Mandy’s Revenge

‘Trust my luck’ thought Mandy as her train finally arrived in Plymouth. ‘Nearly midnight. Bloody Dawlish. Should’ve been here 2 hours ago, no taxis, so I’ll have to walk to Mum’s. I wonder if Jason has been in touch yet?’

She was torn between ending the relationship and accepting that she might have acted hastily this afternoon when they argued on their mobiles, although she was still upset that some slut of a model might have compromised him at the fashion promotion.

Turning left she began the half-mile walk. Reaching the final corner, she stopped dead. Jason’s red Ferrari was in the car park of a local company, which was closed for the night. It was parked barely 200 yards from her parent’s home.

It had a distinctive personalised number plate and dark tinted windows, making it impossible to see the interior. Mandy crossed the road slowly, moving cautiously towards it, then realised that it was actually swaying from side to side. She heard a sharp cry, before the motion within the car increased significantly.

‘You bastard!’ Mandy cried out hammering on the roof with her fists. This generated even more activity from the interior. The car rocked violently, before a raised voice, this time distinctly female, shouted ‘Go away.’

‘Right!’ screamed Mandy.’ That’s it. All bets off. Stand by.’

She reached into the depths of her handbag and drew out her ultimate protection. The blade on the flick knife sprang out. She knew that each tyre on a Ferrari cost nearly £500 because Jason constantly moaned about it.

The whoosh of air, and images of banknotes disappearing into the atmosphere gave her a distinct satisfaction. The movement from within the car stopped as it gradually settled onto its suspension and she heard a muffled conversation before the offside door slowly opened.

‘What the hell are you doing here?’

‘Oh it’s you darling,’ said her mother emerging from the car, her hair dishevelled, wearing the remnants of an M & S thong and wraparound black velour skirt. ‘We thought it was a sex pervert on the prowl.’

‘We? Who’s that!!’ Mandy screamed, as a middle aged man struggling to pull his trousers back over his shoes, tumbled out of the driver’s door.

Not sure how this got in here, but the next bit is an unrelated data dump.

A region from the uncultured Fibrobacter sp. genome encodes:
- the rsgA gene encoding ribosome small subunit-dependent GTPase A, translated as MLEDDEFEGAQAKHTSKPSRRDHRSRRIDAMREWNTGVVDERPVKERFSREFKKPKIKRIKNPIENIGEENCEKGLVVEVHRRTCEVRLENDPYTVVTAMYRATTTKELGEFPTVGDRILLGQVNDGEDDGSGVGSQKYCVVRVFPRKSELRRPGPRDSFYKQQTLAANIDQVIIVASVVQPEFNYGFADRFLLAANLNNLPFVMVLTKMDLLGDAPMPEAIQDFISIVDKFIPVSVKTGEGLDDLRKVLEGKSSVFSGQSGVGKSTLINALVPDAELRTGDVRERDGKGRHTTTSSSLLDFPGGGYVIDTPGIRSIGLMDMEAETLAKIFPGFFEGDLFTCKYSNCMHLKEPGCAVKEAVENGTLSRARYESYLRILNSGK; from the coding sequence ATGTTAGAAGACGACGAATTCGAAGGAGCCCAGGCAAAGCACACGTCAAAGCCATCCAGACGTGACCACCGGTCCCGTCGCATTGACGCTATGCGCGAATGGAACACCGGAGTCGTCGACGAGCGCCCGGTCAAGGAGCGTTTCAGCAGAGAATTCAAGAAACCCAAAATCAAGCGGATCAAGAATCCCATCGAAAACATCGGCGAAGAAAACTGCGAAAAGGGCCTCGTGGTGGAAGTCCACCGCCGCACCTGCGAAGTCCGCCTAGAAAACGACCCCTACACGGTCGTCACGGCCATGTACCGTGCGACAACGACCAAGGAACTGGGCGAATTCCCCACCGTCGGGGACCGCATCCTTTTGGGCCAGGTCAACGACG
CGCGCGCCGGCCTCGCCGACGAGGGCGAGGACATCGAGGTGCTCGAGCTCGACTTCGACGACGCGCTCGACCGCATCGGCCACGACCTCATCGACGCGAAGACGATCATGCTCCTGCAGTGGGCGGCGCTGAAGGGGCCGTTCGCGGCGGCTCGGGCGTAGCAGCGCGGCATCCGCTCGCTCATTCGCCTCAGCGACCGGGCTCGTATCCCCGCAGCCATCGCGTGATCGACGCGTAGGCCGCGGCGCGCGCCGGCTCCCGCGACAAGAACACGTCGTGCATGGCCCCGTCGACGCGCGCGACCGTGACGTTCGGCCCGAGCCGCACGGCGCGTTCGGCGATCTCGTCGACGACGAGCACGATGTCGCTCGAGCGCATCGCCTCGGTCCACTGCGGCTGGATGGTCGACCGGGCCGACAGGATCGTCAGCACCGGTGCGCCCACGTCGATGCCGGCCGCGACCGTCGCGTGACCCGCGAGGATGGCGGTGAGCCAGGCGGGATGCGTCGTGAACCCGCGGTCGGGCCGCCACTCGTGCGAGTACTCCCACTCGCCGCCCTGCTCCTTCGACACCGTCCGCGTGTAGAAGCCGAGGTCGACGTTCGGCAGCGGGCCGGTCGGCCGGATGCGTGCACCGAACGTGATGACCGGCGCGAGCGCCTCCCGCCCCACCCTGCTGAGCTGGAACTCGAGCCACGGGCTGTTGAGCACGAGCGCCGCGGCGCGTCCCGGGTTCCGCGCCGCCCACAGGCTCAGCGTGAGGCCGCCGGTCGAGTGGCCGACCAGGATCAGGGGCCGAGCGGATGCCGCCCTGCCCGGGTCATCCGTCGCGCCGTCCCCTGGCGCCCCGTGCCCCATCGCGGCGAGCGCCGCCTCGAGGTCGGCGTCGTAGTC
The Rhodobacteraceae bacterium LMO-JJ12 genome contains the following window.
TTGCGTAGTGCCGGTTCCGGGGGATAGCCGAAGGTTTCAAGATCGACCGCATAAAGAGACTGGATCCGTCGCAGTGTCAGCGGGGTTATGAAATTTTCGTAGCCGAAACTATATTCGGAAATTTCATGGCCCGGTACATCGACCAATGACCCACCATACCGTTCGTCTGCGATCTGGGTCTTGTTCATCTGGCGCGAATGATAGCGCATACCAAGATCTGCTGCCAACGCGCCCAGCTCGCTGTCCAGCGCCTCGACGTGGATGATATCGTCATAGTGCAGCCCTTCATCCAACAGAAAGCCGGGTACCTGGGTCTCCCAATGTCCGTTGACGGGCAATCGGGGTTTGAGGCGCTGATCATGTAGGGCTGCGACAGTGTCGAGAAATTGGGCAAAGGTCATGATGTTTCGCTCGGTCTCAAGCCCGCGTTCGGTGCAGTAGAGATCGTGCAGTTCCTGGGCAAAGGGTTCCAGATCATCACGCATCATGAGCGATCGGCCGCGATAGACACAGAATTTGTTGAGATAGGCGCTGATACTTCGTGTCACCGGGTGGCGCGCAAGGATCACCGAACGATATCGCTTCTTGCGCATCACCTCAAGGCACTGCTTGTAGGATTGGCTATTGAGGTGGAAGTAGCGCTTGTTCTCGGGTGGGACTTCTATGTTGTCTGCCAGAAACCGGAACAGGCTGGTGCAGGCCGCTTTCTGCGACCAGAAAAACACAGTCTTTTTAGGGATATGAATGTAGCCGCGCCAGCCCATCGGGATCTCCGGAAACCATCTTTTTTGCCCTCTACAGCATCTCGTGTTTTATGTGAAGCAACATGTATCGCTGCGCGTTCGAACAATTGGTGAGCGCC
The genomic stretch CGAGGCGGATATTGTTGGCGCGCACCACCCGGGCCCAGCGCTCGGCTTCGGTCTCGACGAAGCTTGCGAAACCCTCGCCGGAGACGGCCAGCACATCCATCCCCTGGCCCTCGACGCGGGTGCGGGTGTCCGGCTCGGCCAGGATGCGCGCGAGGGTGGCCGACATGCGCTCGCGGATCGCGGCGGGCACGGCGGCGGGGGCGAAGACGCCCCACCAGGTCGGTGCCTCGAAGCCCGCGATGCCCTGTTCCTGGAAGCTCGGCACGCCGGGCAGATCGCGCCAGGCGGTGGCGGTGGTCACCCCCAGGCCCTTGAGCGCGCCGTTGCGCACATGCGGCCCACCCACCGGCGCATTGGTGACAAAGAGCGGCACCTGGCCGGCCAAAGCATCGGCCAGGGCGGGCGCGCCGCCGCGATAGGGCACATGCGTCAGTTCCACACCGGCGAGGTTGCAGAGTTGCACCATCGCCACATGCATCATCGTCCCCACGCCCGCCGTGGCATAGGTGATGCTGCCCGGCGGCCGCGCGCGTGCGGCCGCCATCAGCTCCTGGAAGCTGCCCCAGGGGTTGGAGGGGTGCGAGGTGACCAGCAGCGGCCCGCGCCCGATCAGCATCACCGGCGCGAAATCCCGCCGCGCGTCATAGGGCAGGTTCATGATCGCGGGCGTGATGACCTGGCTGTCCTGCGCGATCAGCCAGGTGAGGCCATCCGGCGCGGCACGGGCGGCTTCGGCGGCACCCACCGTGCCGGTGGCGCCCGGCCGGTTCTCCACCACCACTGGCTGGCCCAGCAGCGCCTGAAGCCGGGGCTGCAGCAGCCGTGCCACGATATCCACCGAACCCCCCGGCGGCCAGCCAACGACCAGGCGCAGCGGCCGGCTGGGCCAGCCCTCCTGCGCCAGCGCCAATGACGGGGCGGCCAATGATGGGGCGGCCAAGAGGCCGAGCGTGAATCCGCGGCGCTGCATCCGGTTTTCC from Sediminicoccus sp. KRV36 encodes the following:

‘Sorry darling. This is Philip. He used to be in the Navy.’

‘What are you doing in Jason’s car? Where is he?’

‘Well he turned up unexpectedly tonight looking for you. Said you’d had some sort of a tiff. Wanted to surprise you. Philip’s an absolute car freak so when Jason offered to let him have a go in his Ferrari, we jumped at it, but we only got this far, then decided to stop. It makes a such change from the Robin Reliant.’

‘Mum, where’s Jason?’

Sat at home; waiting for you. He’s been there a couple of hours. Why?’

‘Mum. I’ve just done 4 blow jobs at £500 each on his tyres. He’ll go absolutely spare.
And he did.

New release, Tide and Time

New release

Tide and Time

Tide and TimeTide and Time is the latest anthology published by the Plymouth Writers Group.  The book is divided up into stories relating to ‘time’ and ‘tide’, featuring poetry, flash fiction and short stories by members of the group.  The book additionally features five winning stories from our first writing competition.

Featured writers

Mary Curd, John L.Horsham, Louis Fletcher, Alan Grant, Elaine Dorr, Richard Brenton, Moyra MacKyan, Charles Becker, Birute Brown, Veronica Bright, Aia Peterson, Andy and Fay Williams, Sarah Adams, Matt Ewens, Rex Bromfield, Janet Newman, Kim Stringer, Tess Niland Kimber, Lidia A.Tsvetkova


Pages: 154

“Once again we are to be delighted and intrigued by the tour de literary force that is the now the
annual anthology of shorts stories and raconteurial delights from the long established and wholly reputable body ‘The Plymouth Writers’ Group’.Mike Sullivan

Always a splendid read; this latest issue excels in that it also enjoys a variety of contributions from writers outside the group. Its customary fictional cornucopia bejewelled with stories from writers scattered wide around the globe and representing the winners, the runners up and the highly commended from the group’s recent and eminently successful international short story competition.

There can be few genres not touched upon here, caressed even, by the lightest touch of the assorted authors’ pens and whipped into a bookish confection to delight even the most jaded palates.”

Michael C Sullivan
Poet Laureate to the City of Plymouth